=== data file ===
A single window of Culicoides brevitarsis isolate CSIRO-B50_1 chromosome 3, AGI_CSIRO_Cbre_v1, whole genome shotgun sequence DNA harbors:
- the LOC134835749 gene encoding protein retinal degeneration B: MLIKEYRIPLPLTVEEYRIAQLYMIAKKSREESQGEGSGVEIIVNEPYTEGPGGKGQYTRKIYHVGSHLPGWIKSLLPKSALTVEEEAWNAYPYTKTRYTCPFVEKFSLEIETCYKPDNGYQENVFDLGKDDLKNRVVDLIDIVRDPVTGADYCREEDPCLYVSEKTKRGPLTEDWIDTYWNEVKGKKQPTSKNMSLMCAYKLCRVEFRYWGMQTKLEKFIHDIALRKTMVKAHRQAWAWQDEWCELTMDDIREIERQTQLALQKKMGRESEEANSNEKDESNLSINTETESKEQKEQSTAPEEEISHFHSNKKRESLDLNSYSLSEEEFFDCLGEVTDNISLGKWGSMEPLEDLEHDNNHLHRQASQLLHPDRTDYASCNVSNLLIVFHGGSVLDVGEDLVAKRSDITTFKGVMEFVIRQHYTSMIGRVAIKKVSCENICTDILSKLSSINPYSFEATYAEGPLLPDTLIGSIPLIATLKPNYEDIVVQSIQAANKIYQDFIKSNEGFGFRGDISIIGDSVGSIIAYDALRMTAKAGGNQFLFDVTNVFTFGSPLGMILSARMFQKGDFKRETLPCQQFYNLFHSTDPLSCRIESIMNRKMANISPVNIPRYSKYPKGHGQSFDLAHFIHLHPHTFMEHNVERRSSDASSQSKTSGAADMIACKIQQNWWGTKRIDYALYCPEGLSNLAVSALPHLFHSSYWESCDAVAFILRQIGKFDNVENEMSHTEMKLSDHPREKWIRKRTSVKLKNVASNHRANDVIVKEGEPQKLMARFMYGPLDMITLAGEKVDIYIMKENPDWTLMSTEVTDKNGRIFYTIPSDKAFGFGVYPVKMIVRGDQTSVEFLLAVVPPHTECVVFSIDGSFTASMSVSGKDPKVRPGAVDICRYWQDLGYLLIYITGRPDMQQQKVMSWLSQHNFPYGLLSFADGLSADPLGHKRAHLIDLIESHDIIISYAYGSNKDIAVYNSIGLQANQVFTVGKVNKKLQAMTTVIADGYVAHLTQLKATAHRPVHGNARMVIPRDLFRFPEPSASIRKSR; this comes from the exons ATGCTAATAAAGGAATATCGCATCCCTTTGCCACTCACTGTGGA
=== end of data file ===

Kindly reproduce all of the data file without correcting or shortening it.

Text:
A single window of Culicoides brevitarsis isolate CSIRO-B50_1 chromosome 3, AGI_CSIRO_Cbre_v1, whole genome shotgun sequence DNA harbors:
- the LOC134835749 gene encoding protein retinal degeneration B: MLIKEYRIPLPLTVEEYRIAQLYMIAKKSREESQGEGSGVEIIVNEPYTEGPGGKGQYTRKIYHVGSHLPGWIKSLLPKSALTVEEEAWNAYPYTKTRYTCPFVEKFSLEIETCYKPDNGYQENVFDLGKDDLKNRVVDLIDIVRDPVTGADYCREEDPCLYVSEKTKRGPLTEDWIDTYWNEVKGKKQPTSKNMSLMCAYKLCRVEFRYWGMQTKLEKFIHDIALRKTMVKAHRQAWAWQDEWCELTMDDIREIERQTQLALQKKMGRESEEANSNEKDESNLSINTETESKEQKEQSTAPEEEISHFHSNKKRESLDLNSYSLSEEEFFDCLGEVTDNISLGKWGSMEPLEDLEHDNNHLHRQASQLLHPDRTDYASCNVSNLLIVFHGGSVLDVGEDLVAKRSDITTFKGVMEFVIRQHYTSMIGRVAIKKVSCENICTDILSKLSSINPYSFEATYAEGPLLPDTLIGSIPLIATLKPNYEDIVVQSIQAANKIYQDFIKSNEGFGFRGDISIIGDSVGSIIAYDALRMTAKAGGNQFLFDVTNVFTFGSPLGMILSARMFQKGDFKRETLPCQQFYNLFHSTDPLSCRIESIMNRKMANISPVNIPRYSKYPKGHGQSFDLAHFIHLHPHTFMEHNVERRSSDASSQSKTSGAADMIACKIQQNWWGTKRIDYALYCPEGLSNLAVSALPHLFHSSYWESCDAVAFILRQIGKFDNVENEMSHTEMKLSDHPREKWIRKRTSVKLKNVASNHRANDVIVKEGEPQKLMARFMYGPLDMITLAGEKVDIYIMKENPDWTLMSTEVTDKNGRIFYTIPSDKAFGFGVYPVKMIVRGDQTSVEFLLAVVPPHTECVVFSIDGSFTASMSVSGKDPKVRPGAVDICRYWQDLGYLLIYITGRPDMQQQKVMSWLSQHNFPYGLLSFADGLSADPLGHKRAHLIDLIESHDIIISYAYGSNKDIAVYNSIGLQANQVFTVGKVNKKLQAMTTVIADGYVAHLTQLKATAHRPVHGNARMVIPRDLFRFPEPSASIRKSR; this comes from the exons ATGCTAATAAAGGAATATCGCATCCCTTTGCCACTCACTGTGGA